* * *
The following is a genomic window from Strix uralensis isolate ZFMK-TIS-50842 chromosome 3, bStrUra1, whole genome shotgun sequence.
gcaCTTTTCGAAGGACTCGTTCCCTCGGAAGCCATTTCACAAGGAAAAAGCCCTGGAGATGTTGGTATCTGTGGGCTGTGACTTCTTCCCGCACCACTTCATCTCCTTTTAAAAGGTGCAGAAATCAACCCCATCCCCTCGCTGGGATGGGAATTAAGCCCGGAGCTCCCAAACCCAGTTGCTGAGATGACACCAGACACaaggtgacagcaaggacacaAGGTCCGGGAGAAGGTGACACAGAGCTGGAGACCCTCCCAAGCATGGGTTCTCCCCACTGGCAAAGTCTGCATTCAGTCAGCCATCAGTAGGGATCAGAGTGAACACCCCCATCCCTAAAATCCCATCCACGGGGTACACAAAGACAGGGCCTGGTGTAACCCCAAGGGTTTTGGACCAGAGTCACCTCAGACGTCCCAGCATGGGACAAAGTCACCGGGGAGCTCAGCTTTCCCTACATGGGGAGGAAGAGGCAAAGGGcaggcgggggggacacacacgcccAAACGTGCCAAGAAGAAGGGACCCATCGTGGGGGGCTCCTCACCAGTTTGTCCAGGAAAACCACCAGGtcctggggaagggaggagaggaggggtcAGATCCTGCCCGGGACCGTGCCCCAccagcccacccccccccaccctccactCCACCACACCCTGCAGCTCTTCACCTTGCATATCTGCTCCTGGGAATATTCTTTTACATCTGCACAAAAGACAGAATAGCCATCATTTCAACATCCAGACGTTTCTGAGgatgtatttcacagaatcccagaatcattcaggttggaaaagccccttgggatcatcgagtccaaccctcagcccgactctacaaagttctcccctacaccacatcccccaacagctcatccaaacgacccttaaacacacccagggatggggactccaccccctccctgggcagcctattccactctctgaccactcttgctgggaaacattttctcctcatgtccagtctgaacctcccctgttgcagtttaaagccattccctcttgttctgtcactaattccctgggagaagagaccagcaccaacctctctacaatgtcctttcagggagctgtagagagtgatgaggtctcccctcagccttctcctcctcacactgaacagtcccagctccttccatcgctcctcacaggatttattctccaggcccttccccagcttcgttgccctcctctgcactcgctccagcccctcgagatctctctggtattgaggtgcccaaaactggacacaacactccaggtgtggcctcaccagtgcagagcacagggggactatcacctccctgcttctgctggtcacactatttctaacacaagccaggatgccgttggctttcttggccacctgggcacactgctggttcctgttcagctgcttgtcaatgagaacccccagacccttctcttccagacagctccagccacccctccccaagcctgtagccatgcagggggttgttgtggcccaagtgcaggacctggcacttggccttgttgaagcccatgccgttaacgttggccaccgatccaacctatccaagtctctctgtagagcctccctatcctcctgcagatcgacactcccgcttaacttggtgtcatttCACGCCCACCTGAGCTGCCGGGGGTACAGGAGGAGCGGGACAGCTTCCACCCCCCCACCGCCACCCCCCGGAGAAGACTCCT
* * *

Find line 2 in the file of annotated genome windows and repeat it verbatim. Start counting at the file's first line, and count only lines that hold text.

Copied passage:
gcaCTTTTCGAAGGACTCGTTCCCTCGGAAGCCATTTCACAAGGAAAAAGCCCTGGAGATGTTGGTATCTGTGGGCTGTGACTTCTTCCCGCACCACTTCATCTCCTTTTAAAAGGTGCAGAAATCAACCCCATCCCCTCGCTGGGATGGGAATTAAGCCCGGAGCTCCCAAACCCAGTTGCTGAGATGACACCAGACACaaggtgacagcaaggacacaAGGTCCGGGAGAAGGTGACACAGAGCTGGAGACCCTCCCAAGCATGGGTTCTCCCCACTGGCAAAGTCTGCATTCAGTCAGCCATCAGTAGGGATCAGAGTGAACACCCCCATCCCTAAAATCCCATCCACGGGGTACACAAAGACAGGGCCTGGTGTAACCCCAAGGGTTTTGGACCAGAGTCACCTCAGACGTCCCAGCATGGGACAAAGTCACCGGGGAGCTCAGCTTTCCCTACATGGGGAGGAAGAGGCAAAGGGcaggcgggggggacacacacgcccAAACGTGCCAAGAAGAAGGGACCCATCGTGGGGGGCTCCTCACCAGTTTGTCCAGGAAAACCACCAGGtcctggggaagggaggagaggaggggtcAGATCCTGCCCGGGACCGTGCCCCAccagcccacccccccccaccctccactCCACCACACCCTGCAGCTCTTCACCTTGCATATCTGCTCCTGGGAATATTCTTTTACATCTGCACAAAAGACAGAATAGCCATCATTTCAACATCCAGACGTTTCTGAGgatgtatttcacagaatcccagaatcattcaggttggaaaagccccttgggatcatcgagtccaaccctcagcccgactctacaaagttctcccctacaccacatcccccaacagctcatccaaacgacccttaaacacacccagggatggggactccaccccctccctgggcagcctattccactctctgaccactcttgctgggaaacattttctcctcatgtccagtctgaacctcccctgttgcagtttaaagccattccctcttgttctgtcactaattccctgggagaagagaccagcaccaacctctctacaatgtcctttcagggagctgtagagagtgatgaggtctcccctcagccttctcctcctcacactgaacagtcccagctccttccatcgctcctcacaggatttattctccaggcccttccccagcttcgttgccctcctctgcactcgctccagcccctcgagatctctctggtattgaggtgcccaaaactggacacaacactccaggtgtggcctcaccagtgcagagcacagggggactatcacctccctgcttctgctggtcacactatttctaacacaagccaggatgccgttggctttcttggccacctgggcacactgctggttcctgttcagctgcttgtcaatgagaacccccagacccttctcttccagacagctccagccacccctccccaagcctgtagccatgcagggggttgttgtggcccaagtgcaggacctggcacttggccttgttgaagcccatgccgttaacgttggccaccgatccaacctatccaagtctctctgtagagcctccctatcctcctgcagatcgacactcccgcttaacttggtgtcatttCACGCCCACCTGAGCTGCCGGGGGTACAGGAGGAGCGGGACAGCTTCCACCCCCCCACCGCCACCCCCCGGAGAAGACTCCT